1 Superficial ulcer, not involving subcutaneous tissue

2 deep ulcer w/ penetration through subcutaneous tissue

3 deep ulcer with osteitis, abcess or osteomyelitis

4 gangrene of digit

5 gangrene of foot requiring disarticulation
What is a superficial burn?
Involves outer epidermis.
May be red with slight swelling. Healing occurs without scarring
What is a superficial partial-thickness burn?
Burn that extends through epidermis and upper part of the dermis.
Extreme pain and blisters.
Minimal to no scarring.
What is a Deep partial-thickness burn?
Complete destruction of epidermis and most of dermis.
Discolored with broken blisters and edema.
Damage to nerve results in moderate pain only.
Hypertrophic scars and keloids.
What is a full thickness burn?
Complete destruction of epidermis and dermis and partial damage subcutaneous tissue.
Eschar formation, minimal pain.
Requires graft, susceptible to infection
What is subdermal burn?
complete destruction of epidermis, dermis, and subcutaneous tissue.
May involve muscle/bone
Require surgery
What is zone of coagulation?
Area of burn that receieved most severe injury along with irreversible cell damage
What is zone of stasis?
Area of less severe injury that possesses reversible damage and surrounds zone of coagulation
What is zone of hyperemia?
Area surrounding zone of stasis that presents with inflammation but will fully recover without any intervention/permanent damage
Describe Rule of Nines
Head and trunk 9%
Anterior trunk 18%
Posterior trunk 18%
Bilateral anterior arm, forearm and hand 9%
Bilateral posterior arm, forearm, and hand 9%
Genitals 1%
Bilateral anterior leg and foot 18%
Bilateral posterior leg and foot 18%

Equals 100%
What is the children's value for rule of nines?
A child under one has 9% taken from LE and added to head. Each year 1% is distributed back to LE until age 9.
Name the types of topical agents used for burns
Silver Sulfadiazine
Silver Nitrate
Povidone-iodine
Mafenide Acetate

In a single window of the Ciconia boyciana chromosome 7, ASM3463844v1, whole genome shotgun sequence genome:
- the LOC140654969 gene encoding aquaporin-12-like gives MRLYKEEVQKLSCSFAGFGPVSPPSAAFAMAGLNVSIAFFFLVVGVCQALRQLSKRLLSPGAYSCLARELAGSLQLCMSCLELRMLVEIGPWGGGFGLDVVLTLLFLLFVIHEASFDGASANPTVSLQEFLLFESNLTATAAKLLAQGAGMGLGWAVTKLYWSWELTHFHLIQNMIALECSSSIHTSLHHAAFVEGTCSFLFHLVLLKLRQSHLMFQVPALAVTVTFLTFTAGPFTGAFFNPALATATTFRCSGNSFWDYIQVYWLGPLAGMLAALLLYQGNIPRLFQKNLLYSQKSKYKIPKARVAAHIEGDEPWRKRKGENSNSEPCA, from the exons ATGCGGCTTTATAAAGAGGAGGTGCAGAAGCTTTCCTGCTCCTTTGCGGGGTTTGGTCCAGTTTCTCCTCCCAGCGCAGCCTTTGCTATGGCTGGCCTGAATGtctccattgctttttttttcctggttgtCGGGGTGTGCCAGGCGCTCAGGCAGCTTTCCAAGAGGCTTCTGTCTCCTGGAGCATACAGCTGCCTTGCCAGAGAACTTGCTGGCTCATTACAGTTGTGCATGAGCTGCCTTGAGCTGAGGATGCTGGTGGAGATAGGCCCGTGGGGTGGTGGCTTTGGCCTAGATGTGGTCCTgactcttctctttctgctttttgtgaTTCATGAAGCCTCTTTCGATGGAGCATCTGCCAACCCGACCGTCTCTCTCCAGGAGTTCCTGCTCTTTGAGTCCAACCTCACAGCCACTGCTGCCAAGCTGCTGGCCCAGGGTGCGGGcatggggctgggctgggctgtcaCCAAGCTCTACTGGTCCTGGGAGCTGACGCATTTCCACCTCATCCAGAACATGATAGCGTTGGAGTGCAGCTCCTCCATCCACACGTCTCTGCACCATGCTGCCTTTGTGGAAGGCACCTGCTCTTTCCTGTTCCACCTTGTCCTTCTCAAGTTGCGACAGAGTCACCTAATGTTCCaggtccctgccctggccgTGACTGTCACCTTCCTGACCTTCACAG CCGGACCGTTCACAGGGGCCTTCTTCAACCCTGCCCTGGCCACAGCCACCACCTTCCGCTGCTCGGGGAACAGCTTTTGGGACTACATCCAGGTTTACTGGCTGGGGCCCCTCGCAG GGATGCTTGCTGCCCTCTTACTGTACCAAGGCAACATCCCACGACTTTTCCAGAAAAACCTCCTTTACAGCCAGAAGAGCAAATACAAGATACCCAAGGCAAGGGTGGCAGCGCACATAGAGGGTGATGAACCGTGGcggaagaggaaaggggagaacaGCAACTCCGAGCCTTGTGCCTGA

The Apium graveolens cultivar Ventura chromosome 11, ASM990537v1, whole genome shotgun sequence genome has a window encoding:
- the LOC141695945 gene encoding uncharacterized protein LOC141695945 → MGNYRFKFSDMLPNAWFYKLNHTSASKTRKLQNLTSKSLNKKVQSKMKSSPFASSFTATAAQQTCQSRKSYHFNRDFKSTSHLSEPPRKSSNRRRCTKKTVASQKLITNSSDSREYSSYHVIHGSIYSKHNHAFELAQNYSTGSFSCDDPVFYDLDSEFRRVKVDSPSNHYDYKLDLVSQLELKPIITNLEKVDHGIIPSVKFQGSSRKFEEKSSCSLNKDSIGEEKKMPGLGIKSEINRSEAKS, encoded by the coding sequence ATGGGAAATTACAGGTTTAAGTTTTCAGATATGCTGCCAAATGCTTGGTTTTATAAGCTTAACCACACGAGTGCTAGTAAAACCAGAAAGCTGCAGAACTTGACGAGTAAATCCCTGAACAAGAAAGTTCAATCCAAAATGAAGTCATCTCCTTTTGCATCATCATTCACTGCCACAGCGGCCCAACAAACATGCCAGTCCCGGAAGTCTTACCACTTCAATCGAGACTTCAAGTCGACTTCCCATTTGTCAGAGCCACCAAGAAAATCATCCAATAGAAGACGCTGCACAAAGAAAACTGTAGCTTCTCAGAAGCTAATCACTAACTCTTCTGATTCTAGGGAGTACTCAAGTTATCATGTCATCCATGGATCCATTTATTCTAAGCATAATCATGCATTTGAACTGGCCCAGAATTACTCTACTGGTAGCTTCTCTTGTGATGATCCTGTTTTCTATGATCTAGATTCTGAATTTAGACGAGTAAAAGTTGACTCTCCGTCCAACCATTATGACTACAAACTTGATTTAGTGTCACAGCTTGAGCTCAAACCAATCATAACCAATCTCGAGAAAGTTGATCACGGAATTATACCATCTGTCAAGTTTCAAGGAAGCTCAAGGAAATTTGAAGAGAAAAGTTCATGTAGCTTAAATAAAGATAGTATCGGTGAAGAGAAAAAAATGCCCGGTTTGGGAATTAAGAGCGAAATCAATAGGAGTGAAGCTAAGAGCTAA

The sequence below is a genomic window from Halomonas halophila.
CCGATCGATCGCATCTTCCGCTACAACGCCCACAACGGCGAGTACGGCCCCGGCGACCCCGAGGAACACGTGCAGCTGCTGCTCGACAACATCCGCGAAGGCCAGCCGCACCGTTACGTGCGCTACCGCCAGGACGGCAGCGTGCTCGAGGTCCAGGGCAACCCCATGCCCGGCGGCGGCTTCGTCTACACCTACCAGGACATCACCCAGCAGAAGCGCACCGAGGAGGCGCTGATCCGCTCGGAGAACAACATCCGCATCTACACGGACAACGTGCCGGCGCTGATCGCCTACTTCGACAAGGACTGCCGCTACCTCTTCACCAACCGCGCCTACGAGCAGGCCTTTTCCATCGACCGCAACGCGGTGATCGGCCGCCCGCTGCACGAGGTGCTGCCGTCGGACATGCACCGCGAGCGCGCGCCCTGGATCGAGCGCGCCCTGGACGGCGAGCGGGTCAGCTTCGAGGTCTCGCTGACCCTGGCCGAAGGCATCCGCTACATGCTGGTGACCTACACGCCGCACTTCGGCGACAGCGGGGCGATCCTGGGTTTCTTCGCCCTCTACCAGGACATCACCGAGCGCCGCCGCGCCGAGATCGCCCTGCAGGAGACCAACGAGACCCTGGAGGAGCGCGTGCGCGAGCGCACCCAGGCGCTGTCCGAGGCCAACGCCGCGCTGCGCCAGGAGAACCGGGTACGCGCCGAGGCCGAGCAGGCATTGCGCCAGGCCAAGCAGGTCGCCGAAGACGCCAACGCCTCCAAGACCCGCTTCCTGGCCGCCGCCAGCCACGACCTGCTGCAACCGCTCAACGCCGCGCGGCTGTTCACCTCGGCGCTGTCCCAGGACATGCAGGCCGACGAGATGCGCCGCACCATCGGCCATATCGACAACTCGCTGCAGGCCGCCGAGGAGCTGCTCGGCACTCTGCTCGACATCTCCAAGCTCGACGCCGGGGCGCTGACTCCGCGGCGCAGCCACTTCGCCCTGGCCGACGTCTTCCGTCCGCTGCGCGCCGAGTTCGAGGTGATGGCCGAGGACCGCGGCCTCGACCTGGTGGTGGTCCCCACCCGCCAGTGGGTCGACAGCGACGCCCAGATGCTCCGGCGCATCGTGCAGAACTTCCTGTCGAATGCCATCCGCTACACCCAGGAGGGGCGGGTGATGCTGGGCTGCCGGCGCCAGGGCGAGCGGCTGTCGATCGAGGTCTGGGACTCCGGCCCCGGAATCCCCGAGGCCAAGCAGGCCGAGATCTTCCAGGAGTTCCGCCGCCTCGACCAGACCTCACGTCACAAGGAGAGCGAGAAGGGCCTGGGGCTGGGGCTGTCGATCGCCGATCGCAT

Gentamicin
Nitrofurazone
Which type of topical agents kills bacteria?
Nitrofurazone
Which topical agent has the most advantages?
Silver Sulfadiazine
Which topical agent penetrates burn eschar?
Mafenide Acetate
What is an allograft?
A temporary skin graft taken from another human (cadaver)
What is an autograft?
A permanent skin graft taken from donor site on patient's own body
What is a heterograft or xenograft?
A temporary skin graft taken from another species
What is a mesh graft?
A skin graft that is altered to create a mesh-like pattern to cover a large surface area
What is a sheet graft?
A skin graft transferred directly from the donor site to the recipient site
What is a split-thickness graft?
A skin graft that contains only a superficial layer of dermis in addition to epidermis
What is a full-thickness skin graft?
A skin graft that contains the dermis and epidermis
what is the anticipated deformity of burn on anterior neck?
Flexion with possible lateral flexion
What is the anticipated deformity of burn on anterior chest and axilla?
Shoulder adduction, extension, and medial rotation
What is the anticipated deformity of burn of elbow?
flexion and pronation
What is the anticipated deformity of burn of hand/wrist?
Extension/hyperextension of MCP joints; flexion of IPs, adduction and flexion of thumb; flexion of wrist
What is the anticipated deformity of burn at hip?
Flexion and adduction
What is the anticipated deformity of burn at knee?
Flexion
What is anticipated deformity of burn on ankle?
Plantar flexion
What is dermis?
Vascular layer of skin below epidermis that contains hair follicles, sebaceous glands, and sweat glands
What is epidermis?
Superficial avascular layer of skin that contains hair follicles, sebaceous glands, and sweat glands
What is eschar?
Necrotic and non-viable tissue resulting from deep burn.
Hard, dry, does not resemble normal skin
What is escharotomy?
Surgical procedure that removes eschar from burn site and subsequently enhances circulation
What is hypertrophic scarring?
Abnormal and disorganized scar formation characterized by raised, firm scar with collagen fibers that do not follow any pattern
What are pressure garments?
custom-made garment that applies sustained pressure in order to improve structure of a scar.
Worn 22-23 hrs/day
May be required for up to 2 years
What is Z-plasty?
Surgical procedure to eliminate a scar contracture.
Incision in shape of "z" allows contracture to change configuration and lengthen scar